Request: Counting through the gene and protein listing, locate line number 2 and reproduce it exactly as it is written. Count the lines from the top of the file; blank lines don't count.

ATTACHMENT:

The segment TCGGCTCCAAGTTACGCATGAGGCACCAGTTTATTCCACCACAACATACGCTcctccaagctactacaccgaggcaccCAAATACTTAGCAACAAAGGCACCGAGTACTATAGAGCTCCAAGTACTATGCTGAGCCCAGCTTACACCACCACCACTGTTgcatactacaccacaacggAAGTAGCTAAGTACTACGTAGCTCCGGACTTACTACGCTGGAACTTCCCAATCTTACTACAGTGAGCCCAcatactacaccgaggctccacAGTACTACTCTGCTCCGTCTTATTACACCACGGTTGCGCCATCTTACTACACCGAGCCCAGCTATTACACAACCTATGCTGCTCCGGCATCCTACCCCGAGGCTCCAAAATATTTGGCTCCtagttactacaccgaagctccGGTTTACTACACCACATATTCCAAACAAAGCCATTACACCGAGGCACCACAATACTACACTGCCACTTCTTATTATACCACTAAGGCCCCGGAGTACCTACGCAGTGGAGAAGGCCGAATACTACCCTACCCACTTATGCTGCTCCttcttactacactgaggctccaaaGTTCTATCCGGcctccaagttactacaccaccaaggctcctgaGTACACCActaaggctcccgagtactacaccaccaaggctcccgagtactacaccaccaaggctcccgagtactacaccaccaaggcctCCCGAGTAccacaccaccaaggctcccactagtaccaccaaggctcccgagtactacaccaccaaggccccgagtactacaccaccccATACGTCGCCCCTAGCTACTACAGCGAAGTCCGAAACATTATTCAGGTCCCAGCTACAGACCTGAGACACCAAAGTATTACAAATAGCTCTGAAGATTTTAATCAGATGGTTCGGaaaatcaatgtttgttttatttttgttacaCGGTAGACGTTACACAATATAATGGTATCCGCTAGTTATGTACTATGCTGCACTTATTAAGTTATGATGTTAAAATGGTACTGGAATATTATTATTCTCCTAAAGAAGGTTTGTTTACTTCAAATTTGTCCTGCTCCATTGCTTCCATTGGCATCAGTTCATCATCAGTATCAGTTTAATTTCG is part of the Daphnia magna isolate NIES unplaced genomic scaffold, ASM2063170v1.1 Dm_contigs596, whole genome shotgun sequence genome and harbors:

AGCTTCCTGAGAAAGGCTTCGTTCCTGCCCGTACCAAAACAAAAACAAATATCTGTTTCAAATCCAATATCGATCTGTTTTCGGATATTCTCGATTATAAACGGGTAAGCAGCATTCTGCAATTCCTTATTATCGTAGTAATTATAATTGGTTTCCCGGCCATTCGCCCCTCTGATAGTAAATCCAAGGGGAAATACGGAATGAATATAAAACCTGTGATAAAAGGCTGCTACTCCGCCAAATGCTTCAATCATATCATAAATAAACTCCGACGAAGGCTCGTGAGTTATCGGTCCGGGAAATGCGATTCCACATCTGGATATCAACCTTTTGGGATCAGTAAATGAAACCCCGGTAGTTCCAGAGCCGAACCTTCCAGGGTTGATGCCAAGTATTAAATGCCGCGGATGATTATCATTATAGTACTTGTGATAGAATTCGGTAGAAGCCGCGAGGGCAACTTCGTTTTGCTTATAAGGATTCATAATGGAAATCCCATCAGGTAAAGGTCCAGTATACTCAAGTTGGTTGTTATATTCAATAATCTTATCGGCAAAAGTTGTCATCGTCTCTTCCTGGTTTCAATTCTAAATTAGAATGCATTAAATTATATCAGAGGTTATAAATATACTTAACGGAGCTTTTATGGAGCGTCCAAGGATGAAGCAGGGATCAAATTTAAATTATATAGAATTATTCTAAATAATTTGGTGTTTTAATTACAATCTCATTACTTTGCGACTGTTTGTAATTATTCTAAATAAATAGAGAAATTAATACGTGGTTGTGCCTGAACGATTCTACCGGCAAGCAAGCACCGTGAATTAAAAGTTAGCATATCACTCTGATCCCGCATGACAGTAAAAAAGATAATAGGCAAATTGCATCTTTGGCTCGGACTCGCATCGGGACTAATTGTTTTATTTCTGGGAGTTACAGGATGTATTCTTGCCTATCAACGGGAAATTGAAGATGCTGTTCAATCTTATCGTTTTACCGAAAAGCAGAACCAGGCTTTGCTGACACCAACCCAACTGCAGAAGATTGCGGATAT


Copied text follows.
AGCTTCCTGAGAAAGGCTTCGTTCCTGCCCGTACCAAAACAAAAACAAATATCTGTTTCAAATCCAATATCGATCTGTTTTCGGATATTCTCGATTATAAACGGGTAAGCAGCATTCTGCAATTCCTTATTATCGTAGTAATTATAATTGGTTTCCCGGCCATTCGCCCCTCTGATAGTAAATCCAAGGGGAAATACGGAATGAATATAAAACCTGTGATAAAAGGCTGCTACTCCGCCAAATGCTTCAATCATATCATAAATAAACTCCGACGAAGGCTCGTGAGTTATCGGTCCGGGAAATGCGATTCCACATCTGGATATCAACCTTTTGGGATCAGTAAATGAAACCCCGGTAGTTCCAGAGCCGAACCTTCCAGGGTTGATGCCAAGTATTAAATGCCGCGGATGATTATCATTATAGTACTTGTGATAGAATTCGGTAGAAGCCGCGAGGGCAACTTCGTTTTGCTTATAAGGATTCATAATGGAAATCCCATCAGGTAAAGGTCCAGTATACTCAAGTTGGTTGTTATATTCAATAATCTTATCGGCAAAAGTTGTCATCGTCTCTTCCTGGTTTCAATTCTAAATTAGAATGCATTAAATTATATCAGAGGTTATAAATATACTTAACGGAGCTTTTATGGAGCGTCCAAGGATGAAGCAGGGATCAAATTTAAATTATATAGAATTATTCTAAATAATTTGGTGTTTTAATTACAATCTCATTACTTTGCGACTGTTTGTAATTATTCTAAATAAATAGAGAAATTAATACGTGGTTGTGCCTGAACGATTCTACCGGCAAGCAAGCACCGTGAATTAAAAGTTAGCATATCACTCTGATCCCGCATGACAGTAAAAAAGATAATAGGCAAATTGCATCTTTGGCTCGGACTCGCATCGGGACTAATTGTTTTATTTCTGGGAGTTACAGGATGTATTCTTGCCTATCAACGGGAAATTGAAGATGCTGTTCAATCTTATCGTTTTACCGAAAAGCAGAACCAGGCTTTGCTGACACCAACCCAACTGCAGAAGATTGCGGATAT